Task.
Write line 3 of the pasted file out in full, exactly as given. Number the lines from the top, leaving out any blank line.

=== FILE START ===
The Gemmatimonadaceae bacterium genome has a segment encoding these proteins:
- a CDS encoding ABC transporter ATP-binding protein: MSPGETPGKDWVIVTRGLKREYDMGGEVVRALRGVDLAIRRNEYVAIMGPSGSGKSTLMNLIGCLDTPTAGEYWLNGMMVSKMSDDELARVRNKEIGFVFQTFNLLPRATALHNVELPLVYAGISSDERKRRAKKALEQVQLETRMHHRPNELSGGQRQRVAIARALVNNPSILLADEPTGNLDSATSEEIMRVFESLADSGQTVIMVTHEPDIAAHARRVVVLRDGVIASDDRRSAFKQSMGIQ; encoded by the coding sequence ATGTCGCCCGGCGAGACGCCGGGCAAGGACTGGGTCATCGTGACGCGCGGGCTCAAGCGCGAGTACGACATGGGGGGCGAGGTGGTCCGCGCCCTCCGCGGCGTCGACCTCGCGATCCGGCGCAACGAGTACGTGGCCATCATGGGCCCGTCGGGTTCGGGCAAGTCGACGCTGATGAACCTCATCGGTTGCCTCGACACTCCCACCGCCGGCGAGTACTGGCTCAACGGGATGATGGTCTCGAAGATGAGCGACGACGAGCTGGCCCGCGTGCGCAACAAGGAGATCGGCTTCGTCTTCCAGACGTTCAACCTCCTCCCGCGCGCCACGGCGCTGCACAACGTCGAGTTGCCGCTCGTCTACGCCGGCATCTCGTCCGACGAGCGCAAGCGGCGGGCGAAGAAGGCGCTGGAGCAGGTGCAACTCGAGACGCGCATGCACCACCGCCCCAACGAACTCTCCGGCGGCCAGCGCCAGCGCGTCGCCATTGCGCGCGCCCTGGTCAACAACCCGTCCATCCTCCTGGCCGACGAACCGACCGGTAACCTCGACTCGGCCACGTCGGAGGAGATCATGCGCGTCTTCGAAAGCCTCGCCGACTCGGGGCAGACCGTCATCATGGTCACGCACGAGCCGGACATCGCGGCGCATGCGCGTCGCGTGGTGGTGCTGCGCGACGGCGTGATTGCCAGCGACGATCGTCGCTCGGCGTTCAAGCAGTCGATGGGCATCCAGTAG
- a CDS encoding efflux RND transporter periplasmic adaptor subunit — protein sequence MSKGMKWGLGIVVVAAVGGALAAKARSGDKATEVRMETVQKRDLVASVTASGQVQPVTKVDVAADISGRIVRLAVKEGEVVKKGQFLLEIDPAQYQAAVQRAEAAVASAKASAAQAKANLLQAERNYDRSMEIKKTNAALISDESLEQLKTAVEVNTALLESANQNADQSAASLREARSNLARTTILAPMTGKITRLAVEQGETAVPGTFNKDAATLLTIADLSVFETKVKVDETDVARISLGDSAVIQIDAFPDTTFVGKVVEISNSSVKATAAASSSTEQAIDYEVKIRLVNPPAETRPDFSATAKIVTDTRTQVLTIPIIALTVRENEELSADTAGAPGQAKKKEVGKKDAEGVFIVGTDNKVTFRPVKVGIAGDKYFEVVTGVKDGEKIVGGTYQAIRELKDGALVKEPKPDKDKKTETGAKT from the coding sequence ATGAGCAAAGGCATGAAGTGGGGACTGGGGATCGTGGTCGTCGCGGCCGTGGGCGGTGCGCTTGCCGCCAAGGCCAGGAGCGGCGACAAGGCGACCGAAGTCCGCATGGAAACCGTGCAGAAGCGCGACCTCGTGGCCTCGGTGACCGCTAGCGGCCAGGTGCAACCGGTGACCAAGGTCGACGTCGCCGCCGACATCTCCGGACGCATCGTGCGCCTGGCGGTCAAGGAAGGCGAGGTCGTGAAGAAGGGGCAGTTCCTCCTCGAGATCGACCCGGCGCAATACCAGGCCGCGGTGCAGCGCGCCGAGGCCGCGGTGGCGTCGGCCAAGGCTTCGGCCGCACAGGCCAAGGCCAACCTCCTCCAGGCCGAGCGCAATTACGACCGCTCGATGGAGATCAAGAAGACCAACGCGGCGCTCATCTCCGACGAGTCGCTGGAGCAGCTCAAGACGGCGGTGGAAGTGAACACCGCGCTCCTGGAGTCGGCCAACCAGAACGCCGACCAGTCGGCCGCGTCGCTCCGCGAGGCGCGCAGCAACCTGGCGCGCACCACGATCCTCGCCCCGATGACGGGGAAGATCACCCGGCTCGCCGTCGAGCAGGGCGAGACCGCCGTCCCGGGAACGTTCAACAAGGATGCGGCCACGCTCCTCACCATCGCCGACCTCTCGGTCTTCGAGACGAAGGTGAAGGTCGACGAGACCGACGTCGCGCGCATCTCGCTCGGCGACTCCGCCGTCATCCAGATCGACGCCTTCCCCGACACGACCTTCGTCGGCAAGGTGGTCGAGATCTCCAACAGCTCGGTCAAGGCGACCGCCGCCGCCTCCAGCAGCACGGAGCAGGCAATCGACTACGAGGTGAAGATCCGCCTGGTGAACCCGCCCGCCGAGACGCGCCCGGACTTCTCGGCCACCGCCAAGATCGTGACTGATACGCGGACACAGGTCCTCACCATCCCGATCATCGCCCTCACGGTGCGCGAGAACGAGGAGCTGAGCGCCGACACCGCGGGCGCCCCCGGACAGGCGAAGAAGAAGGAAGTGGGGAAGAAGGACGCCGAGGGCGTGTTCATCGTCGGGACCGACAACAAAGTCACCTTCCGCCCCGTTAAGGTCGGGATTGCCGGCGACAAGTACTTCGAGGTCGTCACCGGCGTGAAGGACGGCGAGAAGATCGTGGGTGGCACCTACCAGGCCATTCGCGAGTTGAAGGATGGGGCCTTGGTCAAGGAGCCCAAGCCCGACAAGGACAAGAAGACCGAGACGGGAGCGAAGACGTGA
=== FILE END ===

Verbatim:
- a CDS encoding efflux RND transporter periplasmic adaptor subunit — protein sequence MSKGMKWGLGIVVVAAVGGALAAKARSGDKATEVRMETVQKRDLVASVTASGQVQPVTKVDVAADISGRIVRLAVKEGEVVKKGQFLLEIDPAQYQAAVQRAEAAVASAKASAAQAKANLLQAERNYDRSMEIKKTNAALISDESLEQLKTAVEVNTALLESANQNADQSAASLREARSNLARTTILAPMTGKITRLAVEQGETAVPGTFNKDAATLLTIADLSVFETKVKVDETDVARISLGDSAVIQIDAFPDTTFVGKVVEISNSSVKATAAASSSTEQAIDYEVKIRLVNPPAETRPDFSATAKIVTDTRTQVLTIPIIALTVRENEELSADTAGAPGQAKKKEVGKKDAEGVFIVGTDNKVTFRPVKVGIAGDKYFEVVTGVKDGEKIVGGTYQAIRELKDGALVKEPKPDKDKKTETGAKT from the coding sequence ATGAGCAAAGGCATGAAGTGGGGACTGGGGATCGTGGTCGTCGCGGCCGTGGGCGGTGCGCTTGCCGCCAAGGCCAGGAGCGGCGACAAGGCGACCGAAGTCCGCATGGAAACCGTGCAGAAGCGCGACCTCGTGGCCTCGGTGACCGCTAGCGGCCAGGTGCAACCGGTGACCAAGGTCGACGTCGCCGCCGACATCTCCGGACGCATCGTGCGCCTGGCGGTCAAGGAAGGCGAGGTCGTGAAGAAGGGGCAGTTCCTCCTCGAGATCGACCCGGCGCAATACCAGGCCGCGGTGCAGCGCGCCGAGGCCGCGGTGGCGTCGGCCAAGGCTTCGGCCGCACAGGCCAAGGCCAACCTCCTCCAGGCCGAGCGCAATTACGACCGCTCGATGGAGATCAAGAAGACCAACGCGGCGCTCATCTCCGACGAGTCGCTGGAGCAGCTCAAGACGGCGGTGGAAGTGAACACCGCGCTCCTGGAGTCGGCCAACCAGAACGCCGACCAGTCGGCCGCGTCGCTCCGCGAGGCGCGCAGCAACCTGGCGCGCACCACGATCCTCGCCCCGATGACGGGGAAGATCACCCGGCTCGCCGTCGAGCAGGGCGAGACCGCCGTCCCGGGAACGTTCAACAAGGATGCGGCCACGCTCCTCACCATCGCCGACCTCTCGGTCTTCGAGACGAAGGTGAAGGTCGACGAGACCGACGTCGCGCGCATCTCGCTCGGCGACTCCGCCGTCATCCAGATCGACGCCTTCCCCGACACGACCTTCGTCGGCAAGGTGGTCGAGATCTCCAACAGCTCGGTCAAGGCGACCGCCGCCGCCTCCAGCAGCACGGAGCAGGCAATCGACTACGAGGTGAAGATCCGCCTGGTGAACCCGCCCGCCGAGACGCGCCCGGACTTCTCGGCCACCGCCAAGATCGTGACTGATACGCGGACACAGGTCCTCACCATCCCGATCATCGCCCTCACGGTGCGCGAGAACGAGGAGCTGAGCGCCGACACCGCGGGCGCCCCCGGACAGGCGAAGAAGAAGGAAGTGGGGAAGAAGGACGCCGAGGGCGTGTTCATCGTCGGGACCGACAACAAAGTCACCTTCCGCCCCGTTAAGGTCGGGATTGCCGGCGACAAGTACTTCGAGGTCGTCACCGGCGTGAAGGACGGCGAGAAGATCGTGGGTGGCACCTACCAGGCCATTCGCGAGTTGAAGGATGGGGCCTTGGTCAAGGAGCCCAAGCCCGACAAGGACAAGAAGACCGAGACGGGAGCGAAGACGTGA